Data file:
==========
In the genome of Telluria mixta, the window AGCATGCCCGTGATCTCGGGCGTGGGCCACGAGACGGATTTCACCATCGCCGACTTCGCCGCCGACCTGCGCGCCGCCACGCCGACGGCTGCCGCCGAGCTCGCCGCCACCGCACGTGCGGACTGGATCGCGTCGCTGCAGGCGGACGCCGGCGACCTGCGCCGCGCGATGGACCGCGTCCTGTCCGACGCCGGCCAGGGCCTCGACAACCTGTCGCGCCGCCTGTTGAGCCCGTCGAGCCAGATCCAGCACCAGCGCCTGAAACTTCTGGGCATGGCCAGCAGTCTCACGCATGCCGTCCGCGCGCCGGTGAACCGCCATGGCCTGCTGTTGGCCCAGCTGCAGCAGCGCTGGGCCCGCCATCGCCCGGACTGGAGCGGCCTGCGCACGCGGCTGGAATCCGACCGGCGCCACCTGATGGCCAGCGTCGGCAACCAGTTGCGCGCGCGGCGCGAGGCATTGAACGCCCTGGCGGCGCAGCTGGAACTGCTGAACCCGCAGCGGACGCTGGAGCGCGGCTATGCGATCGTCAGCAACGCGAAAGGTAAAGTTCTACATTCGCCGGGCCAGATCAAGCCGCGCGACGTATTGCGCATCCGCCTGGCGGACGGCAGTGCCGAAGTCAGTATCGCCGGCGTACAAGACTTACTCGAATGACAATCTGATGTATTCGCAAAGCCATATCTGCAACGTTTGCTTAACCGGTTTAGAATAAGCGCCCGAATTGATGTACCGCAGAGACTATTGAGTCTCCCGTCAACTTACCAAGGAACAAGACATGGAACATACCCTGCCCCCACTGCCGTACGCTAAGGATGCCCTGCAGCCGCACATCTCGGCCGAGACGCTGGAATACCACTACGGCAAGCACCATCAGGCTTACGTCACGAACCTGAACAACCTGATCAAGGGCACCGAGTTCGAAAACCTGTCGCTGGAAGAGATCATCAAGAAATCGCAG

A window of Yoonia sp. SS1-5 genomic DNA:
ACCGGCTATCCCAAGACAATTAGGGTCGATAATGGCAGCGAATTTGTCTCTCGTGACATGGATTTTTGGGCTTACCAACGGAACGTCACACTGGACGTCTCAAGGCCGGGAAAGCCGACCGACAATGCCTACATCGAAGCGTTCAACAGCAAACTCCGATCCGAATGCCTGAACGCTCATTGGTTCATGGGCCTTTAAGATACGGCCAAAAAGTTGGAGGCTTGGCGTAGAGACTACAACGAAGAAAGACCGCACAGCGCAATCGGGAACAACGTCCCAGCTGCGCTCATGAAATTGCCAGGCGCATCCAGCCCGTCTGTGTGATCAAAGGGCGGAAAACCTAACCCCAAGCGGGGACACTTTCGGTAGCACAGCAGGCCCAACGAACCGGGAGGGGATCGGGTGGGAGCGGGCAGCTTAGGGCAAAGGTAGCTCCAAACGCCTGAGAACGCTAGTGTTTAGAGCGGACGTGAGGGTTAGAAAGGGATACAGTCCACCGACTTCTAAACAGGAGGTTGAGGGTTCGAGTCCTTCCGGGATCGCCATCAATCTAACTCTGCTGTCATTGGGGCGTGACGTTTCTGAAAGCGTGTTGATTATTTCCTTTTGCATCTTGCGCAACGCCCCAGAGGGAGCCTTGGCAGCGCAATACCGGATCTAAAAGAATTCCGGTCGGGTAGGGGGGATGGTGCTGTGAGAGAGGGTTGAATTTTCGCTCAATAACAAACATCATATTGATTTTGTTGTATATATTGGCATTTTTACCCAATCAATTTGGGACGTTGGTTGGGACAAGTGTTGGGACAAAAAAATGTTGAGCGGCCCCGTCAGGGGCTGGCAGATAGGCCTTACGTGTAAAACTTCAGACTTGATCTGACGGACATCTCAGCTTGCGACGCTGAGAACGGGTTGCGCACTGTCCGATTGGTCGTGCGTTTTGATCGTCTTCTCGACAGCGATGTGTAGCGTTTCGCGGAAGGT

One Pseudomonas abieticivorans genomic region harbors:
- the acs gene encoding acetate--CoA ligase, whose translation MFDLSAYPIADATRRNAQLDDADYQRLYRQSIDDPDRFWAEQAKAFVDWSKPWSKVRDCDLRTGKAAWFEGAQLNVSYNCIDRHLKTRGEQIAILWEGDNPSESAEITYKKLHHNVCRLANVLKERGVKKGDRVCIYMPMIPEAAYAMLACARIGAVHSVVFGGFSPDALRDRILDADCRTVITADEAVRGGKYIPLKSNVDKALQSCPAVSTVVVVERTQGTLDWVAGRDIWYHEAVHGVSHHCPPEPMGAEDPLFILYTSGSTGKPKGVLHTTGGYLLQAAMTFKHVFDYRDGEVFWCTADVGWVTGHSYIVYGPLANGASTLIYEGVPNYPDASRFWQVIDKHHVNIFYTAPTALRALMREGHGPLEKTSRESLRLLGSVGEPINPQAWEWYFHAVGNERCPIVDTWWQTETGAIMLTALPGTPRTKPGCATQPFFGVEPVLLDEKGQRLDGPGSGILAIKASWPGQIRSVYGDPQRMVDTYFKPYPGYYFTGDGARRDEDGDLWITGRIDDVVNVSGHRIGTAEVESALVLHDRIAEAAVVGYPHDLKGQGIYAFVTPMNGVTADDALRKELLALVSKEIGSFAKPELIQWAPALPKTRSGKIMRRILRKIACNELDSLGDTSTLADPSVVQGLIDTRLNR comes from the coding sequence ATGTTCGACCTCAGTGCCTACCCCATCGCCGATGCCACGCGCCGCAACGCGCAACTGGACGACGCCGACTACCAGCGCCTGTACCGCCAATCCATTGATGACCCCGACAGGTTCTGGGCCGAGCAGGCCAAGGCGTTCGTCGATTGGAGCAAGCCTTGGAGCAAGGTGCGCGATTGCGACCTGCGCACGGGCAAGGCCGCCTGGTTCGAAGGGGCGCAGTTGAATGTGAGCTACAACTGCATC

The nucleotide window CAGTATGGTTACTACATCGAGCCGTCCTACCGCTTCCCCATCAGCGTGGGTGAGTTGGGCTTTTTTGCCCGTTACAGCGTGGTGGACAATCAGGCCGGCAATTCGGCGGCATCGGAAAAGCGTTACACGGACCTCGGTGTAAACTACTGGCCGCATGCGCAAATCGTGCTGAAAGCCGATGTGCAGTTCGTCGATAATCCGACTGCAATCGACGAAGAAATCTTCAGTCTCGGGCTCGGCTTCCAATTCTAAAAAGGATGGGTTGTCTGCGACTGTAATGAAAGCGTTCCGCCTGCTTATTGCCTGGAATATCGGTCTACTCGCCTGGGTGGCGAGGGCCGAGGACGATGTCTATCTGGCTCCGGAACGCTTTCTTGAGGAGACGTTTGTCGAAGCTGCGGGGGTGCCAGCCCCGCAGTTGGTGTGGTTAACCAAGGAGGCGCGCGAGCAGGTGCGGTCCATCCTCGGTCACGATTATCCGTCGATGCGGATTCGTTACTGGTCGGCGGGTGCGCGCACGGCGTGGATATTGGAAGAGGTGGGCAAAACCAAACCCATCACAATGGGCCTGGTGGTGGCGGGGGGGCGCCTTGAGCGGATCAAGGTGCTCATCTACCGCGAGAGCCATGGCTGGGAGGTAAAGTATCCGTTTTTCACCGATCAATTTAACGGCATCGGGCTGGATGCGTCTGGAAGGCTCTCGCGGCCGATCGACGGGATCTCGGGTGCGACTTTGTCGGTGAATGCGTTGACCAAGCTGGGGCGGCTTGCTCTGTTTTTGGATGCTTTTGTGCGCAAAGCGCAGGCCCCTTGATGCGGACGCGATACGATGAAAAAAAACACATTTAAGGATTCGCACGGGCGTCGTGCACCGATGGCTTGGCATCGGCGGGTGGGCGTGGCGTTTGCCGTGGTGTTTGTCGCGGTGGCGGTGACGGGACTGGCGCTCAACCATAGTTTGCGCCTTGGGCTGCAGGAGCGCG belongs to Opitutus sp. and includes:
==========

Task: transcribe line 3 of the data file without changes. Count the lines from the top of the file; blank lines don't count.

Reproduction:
ACCGGCTATCCCAAGACAATTAGGGTCGATAATGGCAGCGAATTTGTCTCTCGTGACATGGATTTTTGGGCTTACCAACGGAACGTCACACTGGACGTCTCAAGGCCGGGAAAGCCGACCGACAATGCCTACATCGAAGCGTTCAACAGCAAACTCCGATCCGAATGCCTGAACGCTCATTGGTTCATGGGCCTTTAAGATACGGCCAAAAAGTTGGAGGCTTGGCGTAGAGACTACAACGAAGAAAGACCGCACAGCGCAATCGGGAACAACGTCCCAGCTGCGCTCATGAAATTGCCAGGCGCATCCAGCCCGTCTGTGTGATCAAAGGGCGGAAAACCTAACCCCAAGCGGGGACACTTTCGGTAGCACAGCAGGCCCAACGAACCGGGAGGGGATCGGGTGGGAGCGGGCAGCTTAGGGCAAAGGTAGCTCCAAACGCCTGAGAACGCTAGTGTTTAGAGCGGACGTGAGGGTTAGAAAGGGATACAGTCCACCGACTTCTAAACAGGAGGTTGAGGGTTCGAGTCCTTCCGGGATCGCCATCAATCTAACTCTGCTGTCATTGGGGCGTGACGTTTCTGAAAGCGTGTTGATTATTTCCTTTTGCATCTTGCGCAACGCCCCAGAGGGAGCCTTGGCAGCGCAATACCGGATCTAAAAGAATTCCGGTCGGGTAGGGGGGATGGTGCTGTGAGAGAGGGTTGAATTTTCGCTCAATAACAAACATCATATTGATTTTGTTGTATATATTGGCATTTTTACCCAATCAATTTGGGACGTTGGTTGGGACAAGTGTTGGGACAAAAAAATGTTGAGCGGCCCCGTCAGGGGCTGGCAGATAGGCCTTACGTGTAAAACTTCAGACTTGATCTGACGGACATCTCAGCTTGCGACGCTGAGAACGGGTTGCGCACTGTCCGATTGGTCGTGCGTTTTGATCGTCTTCTCGACAGCGATGTGTAGCGTTTCGCGGAAGGT